She and Nenny have a unique understanding of the world they see a house that they agree looks just like Mexico that Esperanza values deeply. While in a junk shop, the sisters discover a music box that plays a song so beautiful Esperanza begins to cry.
Nenny, while appreciating the music, does not understand its value and naively tries to purchase the box, which the owner says is not for sale. Esperanza is fascinated by the people in her neighborhood.
Marin, an older girl with a boyfriend in Puerto Rico, gives Esperanza tips on how to talk to boys, which impresses Esperanza, who is very shy. Rosa Vargas has so many children that the neighborhood gives up trying to take care of them, even though they are always getting into trouble. She admits, however, that the same fear and ignorance exists in her own community.
After sketching out the neighborhood in general, Esperanza begins to detail those who deviate from the norm. Alicia, for example, is studying at the university, even though she has to take care of her family since her mother is dead and she fears her father.
This is the first time the book hints at the struggle of trying to be an independent woman in that neighborhood: Alicia is successful, but she appears to pay a high price. Esperanza highlights the poetry of everyday life that sometimes appears unexpectedly. Darius, for example, a boy who is "sometimes stupid and mostly a fool," points out a cloud one day and tells the children it is God.
This strikes Esperanza as wise.
Soon after, Nenny, Rachel, Lucy and Esperanza are talking, and their discussion about the different names for clouds and snow leads to an inventive name-calling game.
With these beat-up old shoes and some imagination, the girls transform themselves into glamorous ladies, parading up and down the street, awed by the way their own legs look.
However, when a "bum man" offers Rachel a dollar to kiss him, the other girls get worried and they all decide to go home. While they enjoy the excitement of pretending to be women, they cannot yet deal with the consequences.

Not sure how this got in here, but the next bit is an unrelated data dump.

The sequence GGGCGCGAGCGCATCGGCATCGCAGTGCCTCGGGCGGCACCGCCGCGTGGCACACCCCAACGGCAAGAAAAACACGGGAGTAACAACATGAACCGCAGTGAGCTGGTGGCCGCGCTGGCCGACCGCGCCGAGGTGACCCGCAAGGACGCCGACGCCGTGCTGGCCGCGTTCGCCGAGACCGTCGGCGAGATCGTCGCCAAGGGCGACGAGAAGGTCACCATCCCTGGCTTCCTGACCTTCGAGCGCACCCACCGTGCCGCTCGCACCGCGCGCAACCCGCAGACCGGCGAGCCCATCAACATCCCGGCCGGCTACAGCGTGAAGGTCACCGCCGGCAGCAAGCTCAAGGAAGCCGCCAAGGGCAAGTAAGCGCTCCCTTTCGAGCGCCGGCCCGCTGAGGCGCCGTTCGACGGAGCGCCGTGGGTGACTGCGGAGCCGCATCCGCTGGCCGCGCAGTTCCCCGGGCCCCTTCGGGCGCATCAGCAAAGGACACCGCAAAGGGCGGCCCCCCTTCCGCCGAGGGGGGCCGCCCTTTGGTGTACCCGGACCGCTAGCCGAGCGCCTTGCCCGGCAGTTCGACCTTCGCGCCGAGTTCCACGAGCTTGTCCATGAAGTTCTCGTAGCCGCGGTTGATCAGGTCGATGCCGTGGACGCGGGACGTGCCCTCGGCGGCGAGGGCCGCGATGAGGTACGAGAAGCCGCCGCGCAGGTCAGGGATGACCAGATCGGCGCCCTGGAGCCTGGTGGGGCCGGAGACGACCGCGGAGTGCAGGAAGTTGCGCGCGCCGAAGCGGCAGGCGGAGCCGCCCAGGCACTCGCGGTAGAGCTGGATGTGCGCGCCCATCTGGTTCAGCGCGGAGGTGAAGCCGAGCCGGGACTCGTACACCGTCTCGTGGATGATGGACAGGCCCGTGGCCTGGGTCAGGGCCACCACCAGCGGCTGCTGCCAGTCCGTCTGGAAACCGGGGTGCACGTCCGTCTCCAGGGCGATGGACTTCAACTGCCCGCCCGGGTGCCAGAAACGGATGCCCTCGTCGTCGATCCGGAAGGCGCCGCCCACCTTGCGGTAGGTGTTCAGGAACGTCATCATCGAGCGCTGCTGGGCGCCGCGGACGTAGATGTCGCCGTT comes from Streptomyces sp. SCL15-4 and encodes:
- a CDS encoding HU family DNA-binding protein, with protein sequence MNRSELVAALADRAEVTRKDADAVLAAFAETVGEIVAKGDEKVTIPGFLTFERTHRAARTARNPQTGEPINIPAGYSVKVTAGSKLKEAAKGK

In another effort to appear grown-up, Esperanza decides she wants to eat in the "canteen," where kids who live too far to go home for lunch eat.
Her mother at first dislikes the idea, but then gives in.May 09, · "The House on Mango Street" is Esperanza’s story, and she tells it with humor, sadness, introspection and joy.
It begins when she first arrives at the house, a dilapidated building in a Hispanic ghetto in ’s Chicago. House on Mango Street study guide contains a biography of Sandra Cisneros, literature essays, quiz questions, major themes, characters, and a full summary and analysis.
About House on Mango Street House on Mango Street Summary. - The House on Mango Street At the novel's end, Esperanza declares that she is too strong for Mango Street to keep her forever. What is the nature of her strength. How does Cisneros establish this characteristic elsewhere in the book.
Detailed analysis of Characters in Sandra Cisneros's The House on Mango Street. Learn all about how the characters in The House on Mango Street such as Esperanza Cordero and Nenny Cordero contribute to the story and how they fit into the plot. The House on Mango Street: Character Profiles, Free Study Guides and book notes including comprehensive chapter analysis, complete summary analysis, author biography information, character profiles, theme analysis, metaphor analysis, and top ten quotes on classic literature.
The House on Mango Street chronicles a year in her life as she matures emotionally and sexually. The name Esperanza means “hope” in Spanish. Read an in-depth analysis of Esperanza.